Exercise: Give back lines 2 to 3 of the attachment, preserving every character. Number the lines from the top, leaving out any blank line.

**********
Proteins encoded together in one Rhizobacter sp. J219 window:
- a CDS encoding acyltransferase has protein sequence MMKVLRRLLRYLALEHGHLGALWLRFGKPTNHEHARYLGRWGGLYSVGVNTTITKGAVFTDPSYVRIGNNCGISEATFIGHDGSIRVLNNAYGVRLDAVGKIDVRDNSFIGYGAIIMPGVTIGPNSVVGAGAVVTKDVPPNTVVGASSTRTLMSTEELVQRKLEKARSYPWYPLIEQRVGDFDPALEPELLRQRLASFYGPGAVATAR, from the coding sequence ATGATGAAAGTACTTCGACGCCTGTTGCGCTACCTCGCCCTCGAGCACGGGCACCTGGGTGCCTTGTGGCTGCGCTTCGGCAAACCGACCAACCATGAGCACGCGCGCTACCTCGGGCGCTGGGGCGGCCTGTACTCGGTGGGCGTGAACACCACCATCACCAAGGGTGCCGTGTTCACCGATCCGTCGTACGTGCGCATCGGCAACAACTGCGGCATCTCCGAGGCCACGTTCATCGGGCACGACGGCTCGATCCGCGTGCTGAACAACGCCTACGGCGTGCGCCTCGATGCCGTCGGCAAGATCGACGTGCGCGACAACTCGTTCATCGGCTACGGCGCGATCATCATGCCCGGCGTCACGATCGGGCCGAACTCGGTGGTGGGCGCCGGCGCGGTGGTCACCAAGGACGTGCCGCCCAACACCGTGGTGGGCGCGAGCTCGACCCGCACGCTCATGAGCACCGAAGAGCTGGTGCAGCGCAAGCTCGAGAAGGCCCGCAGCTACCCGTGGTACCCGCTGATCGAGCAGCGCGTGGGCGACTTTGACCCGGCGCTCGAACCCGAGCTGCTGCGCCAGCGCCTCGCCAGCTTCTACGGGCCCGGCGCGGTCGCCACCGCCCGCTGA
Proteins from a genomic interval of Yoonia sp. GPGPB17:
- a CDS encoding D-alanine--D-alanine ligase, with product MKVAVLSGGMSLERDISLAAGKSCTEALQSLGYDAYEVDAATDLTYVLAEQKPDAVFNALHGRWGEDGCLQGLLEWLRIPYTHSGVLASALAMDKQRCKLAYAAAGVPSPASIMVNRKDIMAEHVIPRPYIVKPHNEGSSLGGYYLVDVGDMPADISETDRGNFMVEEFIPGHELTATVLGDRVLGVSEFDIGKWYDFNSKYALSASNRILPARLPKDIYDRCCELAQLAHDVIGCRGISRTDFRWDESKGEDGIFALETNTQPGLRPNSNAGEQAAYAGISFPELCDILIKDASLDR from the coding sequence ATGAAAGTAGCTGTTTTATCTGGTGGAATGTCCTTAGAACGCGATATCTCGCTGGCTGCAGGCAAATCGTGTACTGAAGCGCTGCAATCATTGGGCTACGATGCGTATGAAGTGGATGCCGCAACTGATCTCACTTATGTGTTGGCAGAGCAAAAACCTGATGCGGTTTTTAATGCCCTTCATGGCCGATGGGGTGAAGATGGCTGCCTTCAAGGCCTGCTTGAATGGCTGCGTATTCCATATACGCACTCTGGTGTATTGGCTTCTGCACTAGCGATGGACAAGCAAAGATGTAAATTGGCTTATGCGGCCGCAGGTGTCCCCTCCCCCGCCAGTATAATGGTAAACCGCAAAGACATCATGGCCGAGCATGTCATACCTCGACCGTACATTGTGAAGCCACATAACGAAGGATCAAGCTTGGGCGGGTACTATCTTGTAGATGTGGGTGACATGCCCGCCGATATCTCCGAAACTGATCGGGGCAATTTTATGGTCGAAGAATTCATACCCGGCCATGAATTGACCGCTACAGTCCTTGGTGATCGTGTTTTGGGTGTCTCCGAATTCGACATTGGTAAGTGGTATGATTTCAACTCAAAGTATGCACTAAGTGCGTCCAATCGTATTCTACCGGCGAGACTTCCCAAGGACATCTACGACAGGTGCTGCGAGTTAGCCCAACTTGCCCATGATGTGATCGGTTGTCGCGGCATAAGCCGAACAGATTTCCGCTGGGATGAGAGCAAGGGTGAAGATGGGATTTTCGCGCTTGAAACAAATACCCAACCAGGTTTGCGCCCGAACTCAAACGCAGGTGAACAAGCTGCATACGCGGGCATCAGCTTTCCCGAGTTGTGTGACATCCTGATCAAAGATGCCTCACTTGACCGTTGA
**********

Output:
- a CDS encoding acyltransferase has protein sequence MMKVLRRLLRYLALEHGHLGALWLRFGKPTNHEHARYLGRWGGLYSVGVNTTITKGAVFTDPSYVRIGNNCGISEATFIGHDGSIRVLNNAYGVRLDAVGKIDVRDNSFIGYGAIIMPGVTIGPNSVVGAGAVVTKDVPPNTVVGASSTRTLMSTEELVQRKLEKARSYPWYPLIEQRVGDFDPALEPELLRQRLASFYGPGAVATAR, from the coding sequence ATGATGAAAGTACTTCGACGCCTGTTGCGCTACCTCGCCCTCGAGCACGGGCACCTGGGTGCCTTGTGGCTGCGCTTCGGCAAACCGACCAACCATGAGCACGCGCGCTACCTCGGGCGCTGGGGCGGCCTGTACTCGGTGGGCGTGAACACCACCATCACCAAGGGTGCCGTGTTCACCGATCCGTCGTACGTGCGCATCGGCAACAACTGCGGCATCTCCGAGGCCACGTTCATCGGGCACGACGGCTCGATCCGCGTGCTGAACAACGCCTACGGCGTGCGCCTCGATGCCGTCGGCAAGATCGACGTGCGCGACAACTCGTTCATCGGCTACGGCGCGATCATCATGCCCGGCGTCACGATCGGGCCGAACTCGGTGGTGGGCGCCGGCGCGGTGGTCACCAAGGACGTGCCGCCCAACACCGTGGTGGGCGCGAGCTCGACCCGCACGCTCATGAGCACCGAAGAGCTGGTGCAGCGCAAGCTCGAGAAGGCCCGCAGCTACCCGTGGTACCCGCTGATCGAGCAGCGCGTGGGCGACTTTGACCCGGCGCTCGAACCCGAGCTGCTGCGCCAGCGCCTCGCCAGCTTCTACGGGCCCGGCGCGGTCGCCACCGCCCGCTGA
Proteins from a genomic interval of Yoonia sp. GPGPB17: